Both of our kids used to live in LA, so trips south were on the agenda every once in a while. When we ran out of museums, I finally talked everyone into a trip to Watts. Have you heard of the towers? They are the work of one man, a day laborer who spent every minute off the job, and every cent he earned at it, constructing these amazing structures in his back yard. The armatures are rebar. Aside from that and the cement covering it, everything is done with scrounged materials.
In the close-up, you can see some of the detail. Every surface is covered with mosaics made of broken crockery, glass, shells, tiles, etc. The fence around the perimeter of the property has old bed springs as its base. Newel posts are topped with finials of teapots. Simon Rodea spent every available waking hour either foraging for materials or scrambling up his structures by means of a window washer’s belt and buckle. When dark fell, he rigged up lighting so he could continue his work. He made no drawings and used only the simplest of tools.
The tallest of the towers is 99.5′. Rodea’s comment on his magnificent art work was typically humble: “I had in mind to do something big and I did it.” His obsession had cost him his wife, but upon completion he deeded the property to a neighbor and moved away to be close to family. He was 75. The place fell into neglect. School children used the finials for target practice. The city declared it a hazard and prepared to raze it to the ground. A group of artists and actors, led, I seem to remember, by Vincent Price, were successful in saving them, in no small part by way of an engineering test that included a truck with a winch attempting to pull them down. Buckminster Fuller, no less, proclaimed them marvels of engineering.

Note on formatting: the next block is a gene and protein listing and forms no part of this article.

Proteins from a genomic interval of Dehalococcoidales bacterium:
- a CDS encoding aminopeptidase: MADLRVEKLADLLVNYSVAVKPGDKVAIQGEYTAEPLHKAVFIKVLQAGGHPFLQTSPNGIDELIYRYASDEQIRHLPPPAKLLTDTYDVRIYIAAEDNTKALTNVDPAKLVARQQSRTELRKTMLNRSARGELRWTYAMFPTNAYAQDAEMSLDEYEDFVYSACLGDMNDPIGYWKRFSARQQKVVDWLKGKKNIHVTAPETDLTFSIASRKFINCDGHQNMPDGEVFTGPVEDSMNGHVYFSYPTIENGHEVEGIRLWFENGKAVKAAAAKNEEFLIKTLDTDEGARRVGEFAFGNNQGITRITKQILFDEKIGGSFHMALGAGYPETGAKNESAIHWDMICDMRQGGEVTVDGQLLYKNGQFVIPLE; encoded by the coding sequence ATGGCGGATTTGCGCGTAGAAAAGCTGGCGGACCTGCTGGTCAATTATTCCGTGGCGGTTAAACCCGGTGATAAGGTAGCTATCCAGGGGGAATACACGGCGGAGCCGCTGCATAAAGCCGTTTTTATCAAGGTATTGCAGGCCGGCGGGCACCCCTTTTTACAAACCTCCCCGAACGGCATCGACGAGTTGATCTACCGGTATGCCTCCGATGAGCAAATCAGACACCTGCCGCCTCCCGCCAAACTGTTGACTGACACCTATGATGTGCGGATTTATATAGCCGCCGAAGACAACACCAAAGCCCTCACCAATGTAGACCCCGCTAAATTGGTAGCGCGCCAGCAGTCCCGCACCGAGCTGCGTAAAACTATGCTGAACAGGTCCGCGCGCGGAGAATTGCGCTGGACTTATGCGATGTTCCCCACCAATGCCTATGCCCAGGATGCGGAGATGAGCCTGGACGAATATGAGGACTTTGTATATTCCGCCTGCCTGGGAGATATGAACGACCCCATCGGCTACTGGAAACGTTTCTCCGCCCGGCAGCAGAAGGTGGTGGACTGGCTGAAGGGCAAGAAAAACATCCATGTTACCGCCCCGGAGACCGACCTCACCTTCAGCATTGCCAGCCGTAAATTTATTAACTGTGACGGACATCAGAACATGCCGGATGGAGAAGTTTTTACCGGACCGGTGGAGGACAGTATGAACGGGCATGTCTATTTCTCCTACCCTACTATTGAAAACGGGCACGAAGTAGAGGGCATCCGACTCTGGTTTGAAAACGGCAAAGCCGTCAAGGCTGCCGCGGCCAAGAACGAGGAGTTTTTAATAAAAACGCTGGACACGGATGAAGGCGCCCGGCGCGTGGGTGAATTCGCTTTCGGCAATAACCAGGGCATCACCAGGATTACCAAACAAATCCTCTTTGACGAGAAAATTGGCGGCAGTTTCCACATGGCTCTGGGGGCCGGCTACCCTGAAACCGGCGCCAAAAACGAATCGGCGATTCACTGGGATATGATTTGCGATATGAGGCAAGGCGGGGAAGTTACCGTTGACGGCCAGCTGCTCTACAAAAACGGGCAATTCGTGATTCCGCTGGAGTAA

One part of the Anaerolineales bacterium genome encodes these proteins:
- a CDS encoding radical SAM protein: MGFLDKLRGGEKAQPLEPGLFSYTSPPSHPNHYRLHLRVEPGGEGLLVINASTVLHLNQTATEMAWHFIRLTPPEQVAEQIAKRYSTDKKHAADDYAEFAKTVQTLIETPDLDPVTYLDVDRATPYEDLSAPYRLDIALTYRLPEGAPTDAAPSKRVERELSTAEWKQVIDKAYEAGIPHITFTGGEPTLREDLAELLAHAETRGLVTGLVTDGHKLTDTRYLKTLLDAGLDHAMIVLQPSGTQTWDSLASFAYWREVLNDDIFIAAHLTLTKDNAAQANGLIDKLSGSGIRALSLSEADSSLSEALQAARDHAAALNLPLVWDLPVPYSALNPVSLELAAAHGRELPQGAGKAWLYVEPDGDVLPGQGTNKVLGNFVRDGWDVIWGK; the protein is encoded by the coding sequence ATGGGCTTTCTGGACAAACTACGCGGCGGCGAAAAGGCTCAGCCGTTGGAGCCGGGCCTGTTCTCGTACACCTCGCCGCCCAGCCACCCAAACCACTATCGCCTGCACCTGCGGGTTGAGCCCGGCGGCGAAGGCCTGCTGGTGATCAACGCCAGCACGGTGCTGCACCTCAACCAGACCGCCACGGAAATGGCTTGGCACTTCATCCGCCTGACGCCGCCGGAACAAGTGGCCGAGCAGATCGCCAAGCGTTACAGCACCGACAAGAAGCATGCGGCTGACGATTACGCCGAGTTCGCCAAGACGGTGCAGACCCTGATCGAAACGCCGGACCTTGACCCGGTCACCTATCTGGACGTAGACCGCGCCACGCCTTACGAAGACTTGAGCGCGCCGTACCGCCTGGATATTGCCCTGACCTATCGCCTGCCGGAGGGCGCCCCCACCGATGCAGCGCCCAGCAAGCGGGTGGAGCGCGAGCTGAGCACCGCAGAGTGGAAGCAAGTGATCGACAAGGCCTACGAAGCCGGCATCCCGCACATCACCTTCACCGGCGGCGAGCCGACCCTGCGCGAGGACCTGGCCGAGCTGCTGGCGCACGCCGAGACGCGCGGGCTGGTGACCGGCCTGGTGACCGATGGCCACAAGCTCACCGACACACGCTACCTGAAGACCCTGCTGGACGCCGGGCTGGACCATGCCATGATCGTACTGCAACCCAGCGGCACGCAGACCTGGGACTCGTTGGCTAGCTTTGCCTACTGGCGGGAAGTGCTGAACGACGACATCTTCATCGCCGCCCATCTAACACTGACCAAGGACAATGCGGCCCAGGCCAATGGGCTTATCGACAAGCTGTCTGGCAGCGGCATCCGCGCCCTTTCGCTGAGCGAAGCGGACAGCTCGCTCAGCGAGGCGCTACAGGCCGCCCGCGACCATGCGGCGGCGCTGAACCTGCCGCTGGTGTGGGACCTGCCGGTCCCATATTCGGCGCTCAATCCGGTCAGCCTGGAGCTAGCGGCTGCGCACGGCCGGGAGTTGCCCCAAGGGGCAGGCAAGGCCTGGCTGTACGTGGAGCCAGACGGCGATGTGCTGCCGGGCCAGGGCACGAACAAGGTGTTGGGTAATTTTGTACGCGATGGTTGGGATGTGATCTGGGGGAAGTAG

Now listed on the National Register of Historic Places, they are protected and maintained. For a small fee, you can take a tour, hear the remarkable story, and best of all, sit a spell and soak up the extraordinary atmosphere.